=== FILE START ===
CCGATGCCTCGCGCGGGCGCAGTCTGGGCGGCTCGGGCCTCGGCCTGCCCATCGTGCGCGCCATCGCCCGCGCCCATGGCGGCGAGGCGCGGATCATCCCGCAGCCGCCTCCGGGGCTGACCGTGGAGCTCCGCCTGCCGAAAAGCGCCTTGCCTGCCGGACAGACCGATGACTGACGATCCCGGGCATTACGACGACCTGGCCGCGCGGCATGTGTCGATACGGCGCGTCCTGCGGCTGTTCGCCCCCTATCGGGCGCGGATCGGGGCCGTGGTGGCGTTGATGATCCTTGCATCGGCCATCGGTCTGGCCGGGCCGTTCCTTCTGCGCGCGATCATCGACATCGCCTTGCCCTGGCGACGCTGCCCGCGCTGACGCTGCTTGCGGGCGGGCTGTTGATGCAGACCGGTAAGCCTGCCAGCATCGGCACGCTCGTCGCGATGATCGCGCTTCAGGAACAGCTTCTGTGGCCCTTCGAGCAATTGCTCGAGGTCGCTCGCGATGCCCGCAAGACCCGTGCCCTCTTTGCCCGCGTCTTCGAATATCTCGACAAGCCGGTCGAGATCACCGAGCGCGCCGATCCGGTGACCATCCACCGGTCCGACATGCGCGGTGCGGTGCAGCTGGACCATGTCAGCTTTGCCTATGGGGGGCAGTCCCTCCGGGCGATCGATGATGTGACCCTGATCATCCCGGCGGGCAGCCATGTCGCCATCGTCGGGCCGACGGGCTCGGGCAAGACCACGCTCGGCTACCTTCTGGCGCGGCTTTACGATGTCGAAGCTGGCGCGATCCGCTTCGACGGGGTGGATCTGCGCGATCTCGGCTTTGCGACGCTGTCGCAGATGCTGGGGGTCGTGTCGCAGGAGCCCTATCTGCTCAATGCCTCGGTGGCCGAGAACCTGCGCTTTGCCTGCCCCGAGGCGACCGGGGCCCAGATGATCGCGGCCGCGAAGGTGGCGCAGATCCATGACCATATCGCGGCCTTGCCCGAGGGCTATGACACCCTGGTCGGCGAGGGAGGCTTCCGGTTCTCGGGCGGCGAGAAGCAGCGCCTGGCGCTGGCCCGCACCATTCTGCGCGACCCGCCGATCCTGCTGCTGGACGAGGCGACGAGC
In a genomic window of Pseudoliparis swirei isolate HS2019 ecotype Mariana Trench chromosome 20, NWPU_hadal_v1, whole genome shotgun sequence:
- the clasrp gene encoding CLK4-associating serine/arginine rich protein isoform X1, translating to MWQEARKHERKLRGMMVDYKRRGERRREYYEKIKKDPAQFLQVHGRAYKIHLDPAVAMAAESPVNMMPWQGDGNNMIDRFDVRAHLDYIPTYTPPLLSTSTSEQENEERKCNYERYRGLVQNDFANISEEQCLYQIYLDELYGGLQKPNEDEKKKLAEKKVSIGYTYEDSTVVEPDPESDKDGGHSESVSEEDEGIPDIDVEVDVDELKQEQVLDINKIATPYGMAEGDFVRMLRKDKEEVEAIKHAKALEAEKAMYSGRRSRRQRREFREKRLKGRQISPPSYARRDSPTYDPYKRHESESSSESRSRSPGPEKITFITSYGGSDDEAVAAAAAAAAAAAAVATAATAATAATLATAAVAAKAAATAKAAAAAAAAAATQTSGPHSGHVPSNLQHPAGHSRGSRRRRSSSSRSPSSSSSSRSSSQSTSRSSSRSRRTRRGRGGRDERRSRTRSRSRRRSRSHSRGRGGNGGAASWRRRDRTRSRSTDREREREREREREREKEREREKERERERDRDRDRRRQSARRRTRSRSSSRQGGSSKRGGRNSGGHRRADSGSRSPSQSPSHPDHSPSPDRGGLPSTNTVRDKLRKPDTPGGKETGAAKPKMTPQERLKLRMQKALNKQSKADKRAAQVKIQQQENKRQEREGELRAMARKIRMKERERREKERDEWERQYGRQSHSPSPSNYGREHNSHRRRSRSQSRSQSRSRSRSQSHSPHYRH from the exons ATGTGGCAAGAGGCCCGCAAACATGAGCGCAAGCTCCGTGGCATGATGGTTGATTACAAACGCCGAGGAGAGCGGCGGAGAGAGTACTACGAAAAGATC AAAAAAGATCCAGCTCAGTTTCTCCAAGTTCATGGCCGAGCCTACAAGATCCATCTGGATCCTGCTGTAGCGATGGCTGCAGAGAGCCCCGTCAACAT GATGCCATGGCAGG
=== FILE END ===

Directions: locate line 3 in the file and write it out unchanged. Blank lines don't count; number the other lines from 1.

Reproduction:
- the clasrp gene encoding CLK4-associating serine/arginine rich protein isoform X1, translating to MWQEARKHERKLRGMMVDYKRRGERRREYYEKIKKDPAQFLQVHGRAYKIHLDPAVAMAAESPVNMMPWQGDGNNMIDRFDVRAHLDYIPTYTPPLLSTSTSEQENEERKCNYERYRGLVQNDFANISEEQCLYQIYLDELYGGLQKPNEDEKKKLAEKKVSIGYTYEDSTVVEPDPESDKDGGHSESVSEEDEGIPDIDVEVDVDELKQEQVLDINKIATPYGMAEGDFVRMLRKDKEEVEAIKHAKALEAEKAMYSGRRSRRQRREFREKRLKGRQISPPSYARRDSPTYDPYKRHESESSSESRSRSPGPEKITFITSYGGSDDEAVAAAAAAAAAAAAVATAATAATAATLATAAVAAKAAATAKAAAAAAAAAATQTSGPHSGHVPSNLQHPAGHSRGSRRRRSSSSRSPSSSSSSRSSSQSTSRSSSRSRRTRRGRGGRDERRSRTRSRSRRRSRSHSRGRGGNGGAASWRRRDRTRSRSTDREREREREREREREKEREREKERERERDRDRDRRRQSARRRTRSRSSSRQGGSSKRGGRNSGGHRRADSGSRSPSQSPSHPDHSPSPDRGGLPSTNTVRDKLRKPDTPGGKETGAAKPKMTPQERLKLRMQKALNKQSKADKRAAQVKIQQQENKRQEREGELRAMARKIRMKERERREKERDEWERQYGRQSHSPSPSNYGREHNSHRRRSRSQSRSQSRSRSRSQSHSPHYRH from the exons ATGTGGCAAGAGGCCCGCAAACATGAGCGCAAGCTCCGTGGCATGATGGTTGATTACAAACGCCGAGGAGAGCGGCGGAGAGAGTACTACGAAAAGATC AAAAAAGATCCAGCTCAGTTTCTCCAAGTTCATGGCCGAGCCTACAAGATCCATCTGGATCCTGCTGTAGCGATGGCTGCAGAGAGCCCCGTCAACAT GATGCCATGGCAGG